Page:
GoodStuff is an organization that has evolved from a downtown retail shop into a medium organization, which is attempting to entering the global economy. Having built server pages based on C#, the company, however, has not been updating its technology ever since. Although several alterations have been made in order to retain the firm’s position in the target market, no significant improvements have occurred; as a result, the company is facing problems, which may evolve into a major crisis unless radical measures are undertaken soon.
We will write a custom Case Study on Risks of Outdated POS Technology: GoodStuff Incorporation specifically for you
301 certified writers online
The fact that the organization has failed to update its current system in accordance with the technical requirements of 2015 can be viewed as the main problem (Gomzin 72). One might argue that the current technology-related issue can be viewed as the side effect of a poorly designed management approach. Indeed, studies show that issues jeopardizing an organization’s existence do not typically emerge spontaneously, and the mismanagement of the technical aspects of the firm’s operations should be interpreted as the manifestation of a significant internal issue (Caytiles and Lee 214).
The organization is facing major business risks by resorting to the use of an outdated PoS system. Particularly, the drop in the quality of security and data transfer, which the specified decision is going to trigger, is likely to cause an immediate reduction in the organization’s cash flow. The risks for the company to lose a significant amount of its revenues are, therefore, very high. Particularly, there is a high possibility for the company’s liquidity rates to drop; to be more exact, people may become reluctant to buy GoodStuff’s assets. Moreover, slow information processing, which must occur due to the flaws in the PoS system, will also slow the pace of the company’s assets trading process down significantly (Frisby, Moench, Recht, and Ristenpart 2).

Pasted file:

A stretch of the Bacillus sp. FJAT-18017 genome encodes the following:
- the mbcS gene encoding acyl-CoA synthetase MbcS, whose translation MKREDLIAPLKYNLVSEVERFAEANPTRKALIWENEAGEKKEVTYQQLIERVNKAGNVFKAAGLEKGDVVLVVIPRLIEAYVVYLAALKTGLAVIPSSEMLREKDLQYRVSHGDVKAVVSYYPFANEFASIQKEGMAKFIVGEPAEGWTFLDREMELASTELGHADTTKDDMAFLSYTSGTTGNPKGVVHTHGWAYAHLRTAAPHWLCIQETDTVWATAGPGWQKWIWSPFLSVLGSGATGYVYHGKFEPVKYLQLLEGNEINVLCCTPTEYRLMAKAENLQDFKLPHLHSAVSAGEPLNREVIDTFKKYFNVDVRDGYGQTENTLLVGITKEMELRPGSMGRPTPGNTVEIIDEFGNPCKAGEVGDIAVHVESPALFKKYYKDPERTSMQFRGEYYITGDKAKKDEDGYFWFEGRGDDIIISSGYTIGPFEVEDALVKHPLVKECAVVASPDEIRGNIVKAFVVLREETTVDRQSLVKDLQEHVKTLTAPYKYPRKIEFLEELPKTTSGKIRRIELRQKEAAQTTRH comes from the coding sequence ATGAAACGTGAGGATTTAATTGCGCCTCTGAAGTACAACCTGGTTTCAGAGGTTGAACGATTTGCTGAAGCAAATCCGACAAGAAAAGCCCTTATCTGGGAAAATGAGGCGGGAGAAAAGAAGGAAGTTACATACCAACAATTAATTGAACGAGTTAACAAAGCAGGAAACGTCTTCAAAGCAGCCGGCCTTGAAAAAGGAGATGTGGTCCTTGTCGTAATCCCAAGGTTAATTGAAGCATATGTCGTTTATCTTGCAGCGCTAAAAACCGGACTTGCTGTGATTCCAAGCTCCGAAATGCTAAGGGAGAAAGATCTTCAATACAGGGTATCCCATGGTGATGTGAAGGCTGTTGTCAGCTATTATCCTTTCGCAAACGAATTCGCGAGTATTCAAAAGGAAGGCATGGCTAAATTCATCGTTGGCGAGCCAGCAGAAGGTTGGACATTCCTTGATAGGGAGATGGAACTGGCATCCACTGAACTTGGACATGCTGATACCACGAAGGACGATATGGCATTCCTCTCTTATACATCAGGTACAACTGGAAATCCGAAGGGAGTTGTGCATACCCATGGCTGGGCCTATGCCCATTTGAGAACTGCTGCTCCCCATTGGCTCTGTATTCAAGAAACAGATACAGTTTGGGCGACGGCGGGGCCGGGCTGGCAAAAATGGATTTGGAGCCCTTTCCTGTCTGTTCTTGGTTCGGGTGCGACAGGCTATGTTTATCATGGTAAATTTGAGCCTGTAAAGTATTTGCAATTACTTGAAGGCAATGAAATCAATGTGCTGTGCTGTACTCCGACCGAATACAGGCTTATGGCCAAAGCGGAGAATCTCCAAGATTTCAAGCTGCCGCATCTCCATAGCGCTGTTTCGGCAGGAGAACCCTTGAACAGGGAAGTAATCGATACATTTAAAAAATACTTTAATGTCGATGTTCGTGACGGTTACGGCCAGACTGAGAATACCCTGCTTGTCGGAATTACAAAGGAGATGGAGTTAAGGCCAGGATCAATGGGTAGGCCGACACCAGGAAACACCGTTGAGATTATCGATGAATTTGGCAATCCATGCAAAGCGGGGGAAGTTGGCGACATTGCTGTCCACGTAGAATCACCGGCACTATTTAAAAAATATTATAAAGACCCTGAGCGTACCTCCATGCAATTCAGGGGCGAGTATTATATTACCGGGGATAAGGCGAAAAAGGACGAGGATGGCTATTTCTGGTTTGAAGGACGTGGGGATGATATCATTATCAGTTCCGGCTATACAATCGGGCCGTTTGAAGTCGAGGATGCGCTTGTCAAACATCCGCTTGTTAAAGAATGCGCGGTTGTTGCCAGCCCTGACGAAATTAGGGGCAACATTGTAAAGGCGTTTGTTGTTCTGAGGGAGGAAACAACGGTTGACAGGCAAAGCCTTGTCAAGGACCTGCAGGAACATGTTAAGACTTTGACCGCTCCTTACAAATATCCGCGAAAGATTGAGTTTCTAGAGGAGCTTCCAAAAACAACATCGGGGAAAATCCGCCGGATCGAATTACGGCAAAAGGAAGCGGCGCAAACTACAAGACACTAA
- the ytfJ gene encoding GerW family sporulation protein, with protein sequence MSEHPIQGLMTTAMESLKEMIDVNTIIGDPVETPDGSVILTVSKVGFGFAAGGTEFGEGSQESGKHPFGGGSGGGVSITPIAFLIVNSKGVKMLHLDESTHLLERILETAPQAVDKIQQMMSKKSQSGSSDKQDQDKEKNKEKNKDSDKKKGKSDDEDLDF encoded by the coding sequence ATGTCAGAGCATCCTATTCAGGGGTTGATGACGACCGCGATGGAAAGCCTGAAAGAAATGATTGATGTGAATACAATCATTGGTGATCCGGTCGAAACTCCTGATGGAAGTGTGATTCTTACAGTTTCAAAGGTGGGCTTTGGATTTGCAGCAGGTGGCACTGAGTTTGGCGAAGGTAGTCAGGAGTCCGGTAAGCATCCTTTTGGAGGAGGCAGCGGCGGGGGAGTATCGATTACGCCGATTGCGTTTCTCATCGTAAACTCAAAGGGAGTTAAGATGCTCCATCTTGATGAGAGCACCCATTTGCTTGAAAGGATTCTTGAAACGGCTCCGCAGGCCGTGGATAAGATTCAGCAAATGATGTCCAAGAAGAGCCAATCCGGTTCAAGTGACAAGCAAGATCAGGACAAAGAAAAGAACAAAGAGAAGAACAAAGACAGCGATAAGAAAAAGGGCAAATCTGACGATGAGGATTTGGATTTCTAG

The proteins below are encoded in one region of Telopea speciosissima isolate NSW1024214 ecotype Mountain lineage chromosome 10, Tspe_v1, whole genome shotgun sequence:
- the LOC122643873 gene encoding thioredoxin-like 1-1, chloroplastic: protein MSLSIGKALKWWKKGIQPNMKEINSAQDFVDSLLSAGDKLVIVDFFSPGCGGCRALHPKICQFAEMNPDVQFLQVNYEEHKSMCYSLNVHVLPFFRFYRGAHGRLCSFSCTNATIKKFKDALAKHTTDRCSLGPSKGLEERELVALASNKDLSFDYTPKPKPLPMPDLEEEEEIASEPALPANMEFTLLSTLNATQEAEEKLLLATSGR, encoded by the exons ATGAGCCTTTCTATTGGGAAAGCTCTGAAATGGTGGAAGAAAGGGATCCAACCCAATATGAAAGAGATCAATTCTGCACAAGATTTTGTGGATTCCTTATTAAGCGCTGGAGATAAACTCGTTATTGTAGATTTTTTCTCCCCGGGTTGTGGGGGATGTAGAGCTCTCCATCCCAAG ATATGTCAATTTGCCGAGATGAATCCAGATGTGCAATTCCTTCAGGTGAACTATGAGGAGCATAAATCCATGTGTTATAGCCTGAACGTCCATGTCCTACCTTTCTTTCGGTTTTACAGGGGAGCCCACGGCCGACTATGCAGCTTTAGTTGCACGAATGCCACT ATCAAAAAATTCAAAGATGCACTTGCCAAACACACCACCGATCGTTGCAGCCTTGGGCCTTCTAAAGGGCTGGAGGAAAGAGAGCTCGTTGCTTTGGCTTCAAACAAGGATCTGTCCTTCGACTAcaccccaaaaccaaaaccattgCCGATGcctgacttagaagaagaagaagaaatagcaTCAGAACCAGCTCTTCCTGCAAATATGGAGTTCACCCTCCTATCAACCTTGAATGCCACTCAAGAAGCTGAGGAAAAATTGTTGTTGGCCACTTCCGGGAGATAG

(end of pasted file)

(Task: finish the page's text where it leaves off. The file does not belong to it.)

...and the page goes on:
The aforementioned changes in the organization’s business operations are also very likely to upset GoodStuff’s financial processes, introducing the latter to an increasingly large number of risks. The credit risk is also very high in the specified scenario, as the company is most likely to default on its payments as a result of the reduction in the number of customers, the number of sales, and, therefore, the annual revenue. Additionally, the equity risk is going to grow out of proportions unless GoodStuff leaders decide to adopt a different approach towards information and security management. Seeing that the misuse of security options may affect the safety of the customers’ personal data, people may cease to trust the organization (Pepe 72); as a result, the price of its stocks will decrease inevitably. Herein the threat of failing to comply with the current information safety requirements lies.
Apart from the financial and business risks, using an old PoS system may affect a range of technical aspects of GoodStuff’s operations. Particularly, the issue of data transfer deserves to be mentioned. The existing loopholes in the system security can result in the company’s information as well as the staff’s personal data being stolen, altered, made public, etc. Therefore, the technical risks, which GoodStuff is going to face in the specified scenario, can be deemed as rather high (UcedaVelez and Morana 387).